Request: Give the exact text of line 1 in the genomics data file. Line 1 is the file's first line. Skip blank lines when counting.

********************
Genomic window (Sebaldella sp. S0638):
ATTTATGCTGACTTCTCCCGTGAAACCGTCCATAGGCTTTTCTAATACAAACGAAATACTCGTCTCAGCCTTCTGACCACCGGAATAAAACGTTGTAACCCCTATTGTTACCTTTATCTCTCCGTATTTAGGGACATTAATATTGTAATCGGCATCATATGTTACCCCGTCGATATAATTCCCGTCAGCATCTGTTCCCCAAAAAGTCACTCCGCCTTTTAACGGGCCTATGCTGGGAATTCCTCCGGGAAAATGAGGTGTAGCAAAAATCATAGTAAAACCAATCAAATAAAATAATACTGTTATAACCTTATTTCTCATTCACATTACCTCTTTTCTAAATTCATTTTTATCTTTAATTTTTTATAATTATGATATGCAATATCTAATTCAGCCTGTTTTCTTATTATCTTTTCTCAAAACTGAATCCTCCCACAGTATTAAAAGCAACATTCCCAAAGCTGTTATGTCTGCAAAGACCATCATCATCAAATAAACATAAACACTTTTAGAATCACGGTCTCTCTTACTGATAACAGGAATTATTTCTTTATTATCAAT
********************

Genomic window (Sebaldella sp. S0638):